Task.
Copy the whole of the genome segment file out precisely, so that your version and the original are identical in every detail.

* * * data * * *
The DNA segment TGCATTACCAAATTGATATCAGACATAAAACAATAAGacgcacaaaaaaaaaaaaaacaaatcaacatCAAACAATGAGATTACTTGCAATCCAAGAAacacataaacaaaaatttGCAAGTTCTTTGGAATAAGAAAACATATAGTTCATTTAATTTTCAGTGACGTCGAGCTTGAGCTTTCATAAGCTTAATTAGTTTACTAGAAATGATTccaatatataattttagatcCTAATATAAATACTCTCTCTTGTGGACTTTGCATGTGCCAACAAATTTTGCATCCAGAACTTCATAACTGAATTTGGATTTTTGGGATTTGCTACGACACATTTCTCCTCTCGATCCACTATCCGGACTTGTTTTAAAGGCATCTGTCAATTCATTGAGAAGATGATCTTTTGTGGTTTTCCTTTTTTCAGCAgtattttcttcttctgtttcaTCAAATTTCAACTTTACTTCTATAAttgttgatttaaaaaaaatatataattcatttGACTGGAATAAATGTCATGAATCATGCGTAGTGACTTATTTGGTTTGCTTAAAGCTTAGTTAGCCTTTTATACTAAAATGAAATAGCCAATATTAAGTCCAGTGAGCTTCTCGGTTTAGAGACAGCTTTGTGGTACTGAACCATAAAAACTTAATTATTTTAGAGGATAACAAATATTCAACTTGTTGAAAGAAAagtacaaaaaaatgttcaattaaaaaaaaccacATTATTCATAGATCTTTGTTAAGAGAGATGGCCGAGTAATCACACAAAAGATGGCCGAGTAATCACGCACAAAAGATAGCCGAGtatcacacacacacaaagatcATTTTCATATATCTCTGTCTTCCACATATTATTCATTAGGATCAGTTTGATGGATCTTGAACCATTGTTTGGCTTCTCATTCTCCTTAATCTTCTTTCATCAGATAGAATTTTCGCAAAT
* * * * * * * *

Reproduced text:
The DNA segment TGCATTACCAAATTGATATCAGACATAAAACAATAAGacgcacaaaaaaaaaaaaaacaaatcaacatCAAACAATGAGATTACTTGCAATCCAAGAAacacataaacaaaaatttGCAAGTTCTTTGGAATAAGAAAACATATAGTTCATTTAATTTTCAGTGACGTCGAGCTTGAGCTTTCATAAGCTTAATTAGTTTACTAGAAATGATTccaatatataattttagatcCTAATATAAATACTCTCTCTTGTGGACTTTGCATGTGCCAACAAATTTTGCATCCAGAACTTCATAACTGAATTTGGATTTTTGGGATTTGCTACGACACATTTCTCCTCTCGATCCACTATCCGGACTTGTTTTAAAGGCATCTGTCAATTCATTGAGAAGATGATCTTTTGTGGTTTTCCTTTTTTCAGCAgtattttcttcttctgtttcaTCAAATTTCAACTTTACTTCTATAAttgttgatttaaaaaaaatatataattcatttGACTGGAATAAATGTCATGAATCATGCGTAGTGACTTATTTGGTTTGCTTAAAGCTTAGTTAGCCTTTTATACTAAAATGAAATAGCCAATATTAAGTCCAGTGAGCTTCTCGGTTTAGAGACAGCTTTGTGGTACTGAACCATAAAAACTTAATTATTTTAGAGGATAACAAATATTCAACTTGTTGAAAGAAAagtacaaaaaaatgttcaattaaaaaaaaccacATTATTCATAGATCTTTGTTAAGAGAGATGGCCGAGTAATCACACAAAAGATGGCCGAGTAATCACGCACAAAAGATAGCCGAGtatcacacacacacaaagatcATTTTCATATATCTCTGTCTTCCACATATTATTCATTAGGATCAGTTTGATGGATCTTGAACCATTGTTTGGCTTCTCATTCTCCTTAATCTTCTTTCATCAGATAGAATTTTCGCAAAT